منابع پریشانی بالینی در افراد جوان در معرض خطر فوق العاده روان پریشی
|کد مقاله||سال انتشار||مقاله انگلیسی||ترجمه فارسی||تعداد کلمات|
|32013||2015||7 صفحه PDF||سفارش دهید||محاسبه نشده|
Publisher : Elsevier - Science Direct (الزویر - ساینس دایرکت)
Journal : Schizophrenia Research, Volume 165, Issue 1, June 2015, Pages 15–21
Background Substantial controversy has been generated since the proposal to include “Attenuated Psychosis Syndrome” in DSM-5, based on research criteria used to identify young people at “ultra high risk” (UHR) for psychosis. The syndrome was ultimately included in the section for further research. The criteria specified that the person experienced attenuated psychotic symptoms (APS) that were sufficiently distressing to warrant clinical attention. Although APS are the main means of determining whether a person meets UHR criteria, clinical experience suggests that such symptoms are often not the main source of clinical distress in this patient group. However, little is known about the sources of distress in the UHR group. We aimed to assess the main sources of clinical distress in UHR patients at the time of referral to a specialized UHR clinic. Method Sources and intensity of distress in 73 UHR patients were gathered from treating clinicians. The association with transition to psychosis was explored. Results Of the total sample, 89.04% fulfilled the APS UHR criteria. APS symptoms were reported to be distressing for 58.5% of this subsample, but social and functioning difficulties (78.1%) and depressive symptoms (58.9%) were the highest sources of distress leading UHR patients to seek help. Intensity of distress associated with APS, anxiety symptoms and substance use was associated with transition to psychosis. Conclusions APS were reported to be distressing for approximately half of UHR patients. The intensity of distress associated to these symptoms may be associated with increased risk for subsequent transition to full threshold psychotic disorder.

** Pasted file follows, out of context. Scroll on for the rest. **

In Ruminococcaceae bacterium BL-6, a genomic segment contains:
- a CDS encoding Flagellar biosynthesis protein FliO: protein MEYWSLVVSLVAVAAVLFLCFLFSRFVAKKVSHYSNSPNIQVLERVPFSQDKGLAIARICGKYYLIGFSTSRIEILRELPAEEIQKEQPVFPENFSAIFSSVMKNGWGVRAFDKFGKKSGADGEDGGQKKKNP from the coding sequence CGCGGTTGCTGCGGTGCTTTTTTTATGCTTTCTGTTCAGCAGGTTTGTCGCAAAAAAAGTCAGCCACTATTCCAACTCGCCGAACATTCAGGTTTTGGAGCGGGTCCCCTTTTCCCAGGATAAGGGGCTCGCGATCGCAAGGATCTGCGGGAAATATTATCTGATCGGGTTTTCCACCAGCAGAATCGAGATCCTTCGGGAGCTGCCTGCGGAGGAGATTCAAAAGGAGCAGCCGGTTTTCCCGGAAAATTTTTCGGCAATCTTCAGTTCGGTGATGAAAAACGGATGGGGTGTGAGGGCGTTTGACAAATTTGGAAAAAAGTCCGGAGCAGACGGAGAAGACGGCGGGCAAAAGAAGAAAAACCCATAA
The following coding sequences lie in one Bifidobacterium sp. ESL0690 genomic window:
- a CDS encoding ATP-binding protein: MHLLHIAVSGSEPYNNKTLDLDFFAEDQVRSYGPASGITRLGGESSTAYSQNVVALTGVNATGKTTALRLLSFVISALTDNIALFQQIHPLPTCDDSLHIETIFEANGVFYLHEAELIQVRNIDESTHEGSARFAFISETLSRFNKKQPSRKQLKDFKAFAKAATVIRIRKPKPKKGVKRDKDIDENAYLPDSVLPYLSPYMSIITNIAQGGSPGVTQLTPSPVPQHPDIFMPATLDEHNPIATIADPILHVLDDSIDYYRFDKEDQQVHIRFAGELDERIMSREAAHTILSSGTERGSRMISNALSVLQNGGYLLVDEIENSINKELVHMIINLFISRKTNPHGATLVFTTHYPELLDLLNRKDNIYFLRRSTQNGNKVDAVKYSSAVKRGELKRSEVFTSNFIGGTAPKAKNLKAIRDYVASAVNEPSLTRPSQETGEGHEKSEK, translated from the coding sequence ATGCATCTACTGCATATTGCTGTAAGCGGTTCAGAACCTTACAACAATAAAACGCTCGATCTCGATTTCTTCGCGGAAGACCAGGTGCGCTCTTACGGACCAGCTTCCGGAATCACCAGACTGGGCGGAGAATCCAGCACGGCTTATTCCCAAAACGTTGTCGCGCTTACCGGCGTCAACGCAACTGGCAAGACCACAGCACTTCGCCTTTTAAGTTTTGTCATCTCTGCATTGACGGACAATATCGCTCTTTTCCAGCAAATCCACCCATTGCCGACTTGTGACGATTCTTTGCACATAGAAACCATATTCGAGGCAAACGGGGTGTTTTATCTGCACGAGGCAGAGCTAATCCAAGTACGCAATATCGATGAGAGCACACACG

The prodromal or pre-psychotic phase of psychotic disorders has long been recognised as a period of considerable distress and psychiatric symptomatology characterized by social and functional decline (Yung and McGorry, 1996 and Fusar-Poli et al., 2012). Over the last two decades criteria have been developed to prospectively identify young people who may be in this prodromal phase of psychotic disorder (van Os et al., 2009, Yung et al., 2012a and Fusar-Poli et al., 2013), facilitating research and the development of preventative interventions (Yung and McGorry, 1996, Yung et al., 2004 and McGorry et al., 2009). These “ultra high risk” (UHR) criteria identify help-seeking young people with a significant decline in functioning presenting with either 1) attenuated psychotic symptoms (APS), 2) brief limited intermittent psychotic symptoms (BLIPS) and/or 3) trait risk factors such as a schizotypal personality disorder or a first degree relative with a psychotic disorder (Yung et al., 2003 and Yung et al., 2004). The criteria have been thoroughly validated (Yung et al., 2008) with rates of transition to full psychotic disorder ranging from 35 to 54% over a 12-month period (Yung et al., 2004 and Fusar-Poli et al., 2012) and 34.9% over a 10-year period (Nelson et al., 2013). In the development of DSM-V a new category of “Attenuated Psychosis Syndrome”, based on the UHR criteria, was proposed. This category was ultimately introduced in the section for further research (APA, 2013). The criteria stipulated that attenuated psychotic symptoms (APS) be sufficiently distressing and disabling to the individual to warrant clinical attention (Nelson and Yung, 2011 and Fusar-Poli and Yung, 2012). Although most UHR patients typically meet the APS group (about 85% of cases (Yung et al., 2006 and Nelson et al., 2013), studies in community samples report a prevalence of about 5% of APS in the general population who are not seeking clinical help and of about 25% in people with common mental health disorders such as anxiety and depression (van Os et al., 2009 and Linscott and van Os, 2013). A recent study in the general population estimated that up to 8% of adolescents in their sample (N = 212) met the APS criteria (Kelleher et al., 2012). Only 6.9% of this subsample reported distress associated with their attenuated psychotic symptoms (Kelleher et al., 2012). Other studies that explored screening strategies for detection of people at risk of developing psychosis found higher rates of transition to psychotic disorder in young people meeting UHR criteria who were seeking help for general (non-psychotic) psychiatric problems than in a UHR group referred to specialized services for psychosis (Ising et al., 2012 and Rietdijk et al., 2012). The distress associated with the APS in the former group was presumably lower than in the latter group, because these symptoms were only detected via screening and were not necessarily a significant source of distress or reason for help-seeking/referral. UHR patients are known to present with a range of non-psychotic psychopathology other than APS, including mood disturbance, anxiety symptoms, personality disturbance, and drug and alcohol problems (Yung et al., 2011 and Fusar-Poli et al., 2013). In fact, UHR patients exhibit a considerable degree of other psychiatric outcomes as well as conversion to psychosis (van Os et al., 2001, Addington et al., 2011 and Tsuang et al., 2013). The high rates of comorbidities suggest that distress in the UHR group may be associated with a range of presenting symptoms, not just APS, which is consistent with clinical impression at our UHR service and other UHR services (Yung and Nelson, 2011 and Nelson, 2014). However, there has been no data published to date on the main sources of distress in the UHR population. Researching the issue of sources of distress in UHR patients may have implications for the DSM-V “Attenuated Psychosis Syndrome” proposal (Woods et al., 2010 and Tsuang et al., 2013). Specifically, it would shed light on whether the proposed Attenuated Psychosis Syndrome would in fact pick up on patients currently seen at UHR clinics or whether the syndrome would target a slightly different group. It is also important to investigate whether distress in relation to APS corresponds to higher risk for transition to psychosis, as identifying predictors of psychosis in the UHR group remains a key research focus (Fusar-Poli et al., 2013). Therefore, in this study we aimed to 1) examine the main sources of clinical distress in UHR patients at the time of referral to our specialized UHR clinic and 2) examine the predictive value of distress associated with APS for transition to psychosis. Based on the clinical observations noted above it was hypothesised that the main source of clinical distress experienced by UHR patients would be non-specific psychopathology rather than APS. We also hypothesised, based on previous findings (Ising et al., 2012 and Rietdijk et al., 2012), that the level of distress associated with those non-psychosis related symptoms would be more predictive of transition to psychosis than distress associated to APS alone.